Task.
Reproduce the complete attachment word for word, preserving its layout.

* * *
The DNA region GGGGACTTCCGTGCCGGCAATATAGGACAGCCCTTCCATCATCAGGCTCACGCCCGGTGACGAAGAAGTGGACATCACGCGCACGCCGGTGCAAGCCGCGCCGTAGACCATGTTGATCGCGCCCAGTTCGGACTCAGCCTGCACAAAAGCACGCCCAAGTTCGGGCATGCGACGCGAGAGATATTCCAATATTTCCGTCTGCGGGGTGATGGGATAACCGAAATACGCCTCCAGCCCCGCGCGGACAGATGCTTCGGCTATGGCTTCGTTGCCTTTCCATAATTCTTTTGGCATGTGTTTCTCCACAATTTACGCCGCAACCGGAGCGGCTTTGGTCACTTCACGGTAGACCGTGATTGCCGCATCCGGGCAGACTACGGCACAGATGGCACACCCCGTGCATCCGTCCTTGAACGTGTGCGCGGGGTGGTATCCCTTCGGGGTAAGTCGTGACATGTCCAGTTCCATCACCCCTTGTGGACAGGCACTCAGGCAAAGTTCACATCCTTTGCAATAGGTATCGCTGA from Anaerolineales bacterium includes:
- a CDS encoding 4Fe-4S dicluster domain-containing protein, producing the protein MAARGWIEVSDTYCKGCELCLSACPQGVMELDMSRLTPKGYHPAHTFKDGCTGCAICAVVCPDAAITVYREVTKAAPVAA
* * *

The DNA region GGGGACTTCCGTGCCGGCAATATAGGACAGCCCTTCCATCATCAGGCTCACGCCCGGTGACGAAGAAGTGGACATCACGCGCACGCCGGTGCAAGCCGCGCCGTAGACCATGTTGATCGCGCCCAGTTCGGACTCAGCCTGCACAAAAGCACGCCCAAGTTCGGGCATGCGACGCGAGAGATATTCCAATATTTCCGTCTGCGGGGTGATGGGATAACCGAAATACGCCTCCAGCCCCGCGCGGACAGATGCTTCGGCTATGGCTTCGTTGCCTTTCCATAATTCTTTTGGCATGTGTTTCTCCACAATTTACGCCGCAACCGGAGCGGCTTTGGTCACTTCACGGTAGACCGTGATTGCCGCATCCGGGCAGACTACGGCACAGATGGCACACCCCGTGCATCCGTCCTTGAACGTGTGCGCGGGGTGGTATCCCTTCGGGGTAAGTCGTGACATGTCCAGTTCCATCACCCCTTGTGGACAGGCACTCAGGCAAAGTTCACATCCTTTGCAATAGGTATCGCTGA from Anaerolineales bacterium includes:
- a CDS encoding 4Fe-4S dicluster domain-containing protein, producing the protein MAARGWIEVSDTYCKGCELCLSACPQGVMELDMSRLTPKGYHPAHTFKDGCTGCAICAVVCPDAAITVYREVTKAAPVAA